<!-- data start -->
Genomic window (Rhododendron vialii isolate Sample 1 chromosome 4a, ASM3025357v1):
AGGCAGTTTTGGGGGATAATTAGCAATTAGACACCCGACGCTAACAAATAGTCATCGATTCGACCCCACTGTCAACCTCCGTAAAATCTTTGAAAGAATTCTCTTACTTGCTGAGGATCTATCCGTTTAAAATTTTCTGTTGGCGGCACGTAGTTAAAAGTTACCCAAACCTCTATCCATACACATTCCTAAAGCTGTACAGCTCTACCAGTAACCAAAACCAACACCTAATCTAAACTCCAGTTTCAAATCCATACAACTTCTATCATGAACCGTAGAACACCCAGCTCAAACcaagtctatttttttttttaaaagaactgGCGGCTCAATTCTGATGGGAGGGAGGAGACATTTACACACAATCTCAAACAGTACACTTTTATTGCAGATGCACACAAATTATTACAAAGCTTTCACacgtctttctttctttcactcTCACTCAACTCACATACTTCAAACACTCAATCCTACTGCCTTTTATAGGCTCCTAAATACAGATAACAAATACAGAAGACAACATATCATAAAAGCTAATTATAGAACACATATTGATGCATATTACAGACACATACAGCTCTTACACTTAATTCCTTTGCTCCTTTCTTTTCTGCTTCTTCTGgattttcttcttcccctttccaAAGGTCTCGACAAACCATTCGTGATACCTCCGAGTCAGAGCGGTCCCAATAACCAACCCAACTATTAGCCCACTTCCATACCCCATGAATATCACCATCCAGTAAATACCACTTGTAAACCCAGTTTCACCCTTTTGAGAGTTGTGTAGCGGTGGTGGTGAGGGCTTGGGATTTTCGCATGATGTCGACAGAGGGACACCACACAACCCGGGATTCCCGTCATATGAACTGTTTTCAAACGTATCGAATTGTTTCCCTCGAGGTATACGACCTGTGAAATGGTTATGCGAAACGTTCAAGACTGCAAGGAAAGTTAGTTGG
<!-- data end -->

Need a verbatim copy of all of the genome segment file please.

Genomic window (Rhododendron vialii isolate Sample 1 chromosome 4a, ASM3025357v1):
AGGCAGTTTTGGGGGATAATTAGCAATTAGACACCCGACGCTAACAAATAGTCATCGATTCGACCCCACTGTCAACCTCCGTAAAATCTTTGAAAGAATTCTCTTACTTGCTGAGGATCTATCCGTTTAAAATTTTCTGTTGGCGGCACGTAGTTAAAAGTTACCCAAACCTCTATCCATACACATTCCTAAAGCTGTACAGCTCTACCAGTAACCAAAACCAACACCTAATCTAAACTCCAGTTTCAAATCCATACAACTTCTATCATGAACCGTAGAACACCCAGCTCAAACcaagtctatttttttttttaaaagaactgGCGGCTCAATTCTGATGGGAGGGAGGAGACATTTACACACAATCTCAAACAGTACACTTTTATTGCAGATGCACACAAATTATTACAAAGCTTTCACacgtctttctttctttcactcTCACTCAACTCACATACTTCAAACACTCAATCCTACTGCCTTTTATAGGCTCCTAAATACAGATAACAAATACAGAAGACAACATATCATAAAAGCTAATTATAGAACACATATTGATGCATATTACAGACACATACAGCTCTTACACTTAATTCCTTTGCTCCTTTCTTTTCTGCTTCTTCTGgattttcttcttcccctttccaAAGGTCTCGACAAACCATTCGTGATACCTCCGAGTCAGAGCGGTCCCAATAACCAACCCAACTATTAGCCCACTTCCATACCCCATGAATATCACCATCCAGTAAATACCACTTGTAAACCCAGTTTCACCCTTTTGAGAGTTGTGTAGCGGTGGTGGTGAGGGCTTGGGATTTTCGCATGATGTCGACAGAGGGACACCACACAACCCGGGATTCCCGTCATATGAACTGTTTTCAAACGTATCGAATTGTTTCCCTCGAGGTATACGACCTGTGAAATGGTTATGCGAAACGTTCAAGACTGCAAGGAAAGTTAGTTGG